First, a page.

Sauvetage d’Atos : Mustier a pris les rennes d’une opération de sauvetage qui va relever du miracle [FINANCIAL TIME]

Saving Atos: Jean-Pierre Mustier handed one of France’s messiest rescue missions

Former UniCredit boss steps into governance and political quagmire to turn around indebted tech contractor

French paratrooper in his youth, Jean-Pierre Mustier has been parachuted in to manage the kind of corporate minefield his home country seems adept at producing.

Adrienne Klasa, Leila Abboud and Sarah White in Paris. 22/10/2023

The former UniCredit chief may face his biggest challenge yet as chair of IT services group and military contractor Atos following his predecessor Bertrand Meunier’s resignation last Monday. Mustier now has the prospect of angry minority shareholders, looming debt repayments, a bruised board and political opposition to a break-up plan concocted with Czech billionaire Daniel Křetínský — all under the watchful gaze of the French state.

“While Mustier’s job is not impossible, it is a very difficult task . . . and you are forced to make a decision. You can’t kick the can down the road because of the liquidity issue, the funding crisis,” said Chandramouli Sriraman, analyst at Stifel.

The slow demise of what was once seen as a national champion has gripped France’s business and defence circles, who wonder how a company whose supercomputers run models for the French nuclear arsenal could fall on such hard times.

Křetínský’s move to buy the company’s legacy IT unit and a stake in the faster-growing big data business has added a nationalistic twist to the saga, with rightwing lawmakers agitating over the sale of a holding in a sensitive business to a foreigner.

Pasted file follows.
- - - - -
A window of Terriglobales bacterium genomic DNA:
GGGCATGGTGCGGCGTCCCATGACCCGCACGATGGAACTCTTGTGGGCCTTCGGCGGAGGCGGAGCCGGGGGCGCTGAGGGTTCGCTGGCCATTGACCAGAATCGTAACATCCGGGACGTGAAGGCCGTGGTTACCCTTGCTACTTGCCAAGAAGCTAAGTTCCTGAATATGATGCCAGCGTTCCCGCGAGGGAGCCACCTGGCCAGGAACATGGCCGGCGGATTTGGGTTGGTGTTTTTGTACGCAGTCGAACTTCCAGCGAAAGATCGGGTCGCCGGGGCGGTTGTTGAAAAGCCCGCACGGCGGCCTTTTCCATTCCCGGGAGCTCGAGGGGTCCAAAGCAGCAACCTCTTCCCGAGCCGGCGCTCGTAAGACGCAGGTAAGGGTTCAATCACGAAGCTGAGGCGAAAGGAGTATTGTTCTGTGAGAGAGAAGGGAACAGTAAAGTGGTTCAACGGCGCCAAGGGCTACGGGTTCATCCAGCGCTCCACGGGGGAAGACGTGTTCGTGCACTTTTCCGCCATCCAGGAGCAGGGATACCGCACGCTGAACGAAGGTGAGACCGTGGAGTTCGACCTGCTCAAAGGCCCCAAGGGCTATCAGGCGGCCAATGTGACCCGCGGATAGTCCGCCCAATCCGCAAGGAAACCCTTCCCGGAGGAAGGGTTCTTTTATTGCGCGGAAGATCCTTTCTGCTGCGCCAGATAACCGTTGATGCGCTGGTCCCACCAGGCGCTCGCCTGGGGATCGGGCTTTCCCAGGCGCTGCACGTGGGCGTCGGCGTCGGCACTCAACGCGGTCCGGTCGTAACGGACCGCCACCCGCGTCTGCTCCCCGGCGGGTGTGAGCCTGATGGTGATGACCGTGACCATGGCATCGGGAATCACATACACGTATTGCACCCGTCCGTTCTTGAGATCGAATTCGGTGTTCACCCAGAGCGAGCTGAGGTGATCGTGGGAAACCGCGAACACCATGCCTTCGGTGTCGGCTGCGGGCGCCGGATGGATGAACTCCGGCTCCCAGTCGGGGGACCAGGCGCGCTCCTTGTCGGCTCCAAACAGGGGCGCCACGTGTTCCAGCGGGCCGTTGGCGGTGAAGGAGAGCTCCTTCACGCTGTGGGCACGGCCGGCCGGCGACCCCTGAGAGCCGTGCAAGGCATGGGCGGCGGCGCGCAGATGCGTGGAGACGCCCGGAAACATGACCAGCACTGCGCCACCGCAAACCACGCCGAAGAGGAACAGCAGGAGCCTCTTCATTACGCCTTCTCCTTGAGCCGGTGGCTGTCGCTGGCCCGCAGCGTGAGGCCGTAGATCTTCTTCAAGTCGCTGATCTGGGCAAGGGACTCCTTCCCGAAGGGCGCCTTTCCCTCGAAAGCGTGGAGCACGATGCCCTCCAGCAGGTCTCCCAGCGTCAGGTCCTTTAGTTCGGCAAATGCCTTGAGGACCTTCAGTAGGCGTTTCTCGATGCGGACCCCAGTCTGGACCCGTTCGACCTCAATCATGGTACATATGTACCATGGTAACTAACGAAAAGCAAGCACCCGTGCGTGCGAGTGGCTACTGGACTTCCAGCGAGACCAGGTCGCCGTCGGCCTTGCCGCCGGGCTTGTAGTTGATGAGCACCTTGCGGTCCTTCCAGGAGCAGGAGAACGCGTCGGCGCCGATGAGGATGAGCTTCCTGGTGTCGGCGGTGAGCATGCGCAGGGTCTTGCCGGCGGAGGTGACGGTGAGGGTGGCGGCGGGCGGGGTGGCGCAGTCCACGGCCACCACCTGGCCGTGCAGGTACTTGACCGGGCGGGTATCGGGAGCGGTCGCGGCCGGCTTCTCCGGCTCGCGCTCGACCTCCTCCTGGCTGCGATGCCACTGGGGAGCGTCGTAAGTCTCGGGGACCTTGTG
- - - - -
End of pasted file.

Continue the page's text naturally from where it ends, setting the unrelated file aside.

Shares in Atos, which has changed chief executive three times in as many years, have fallen 90 per cent in the past three years to €4.68, giving the company a market valuation of €521mn.

“It has become a political issue,” said economist Jean-Hervé Lorenzi, lamenting “the mess” that a company managing all the IT for next year’s Olympic Games in Paris “has been allowed to slide into”.

Mustier’s first task will be to assess whether he can salvage the rescue plan spearheaded by Meunier, who invited the former Société Générale banker and fellow alumnus of elite engineering school École Polytechnique to join the board in May. That deal involves selling Atos’s lossmaking IT consulting unit to Křetínský, who has also agreed to inject cash into the rebranded faster-growing supercomputing and cyber security division Eviden via a capital raising.

“If we don’t split, it’s like having conjoined twins and one of them is extremely sick and you decide to kill both of them,” said a person close to Atos. “There is no good option.”

Created in the 1990s, Atos provided digital services to companies in the early internet years. Under Thierry Breton, a former French finance minister who became Atos CEO for a decade until 2019 and is now EU commissioner for internal markets, the company took on debt to fund acquisitions, reaching more than €14bn in market value. But it came late to cloud computing, buying supercomputer maker Bull in 2014.

After Breton’s departure the group racked up setbacks including the aborted purchase of US IT services firm DXC in 2021 and an accounting probe in the US. Business has deteriorated since Atos unveiled the break-up plan last year.

Křetínský in August agreed to participate in a €900mn capital boost for Eviden in exchange for a 7.5 per cent stake — a financial contribution Meunier sought to help meet Eviden’s capital needs and the €2.25bn in debt payments it faces in 2025. That part of the deal, however, has drawn fire from shareholders, defence officials and politicians.

Křetínský reached the deal when Atos shares were worth around €15. If carried out now, the capital raising would be much more dilutive and less appealing for existing shareholders, who will vote on it at a meeting next year. A break-up plan concocted with Czech billionaire Daniel Křetínský has run into political opposition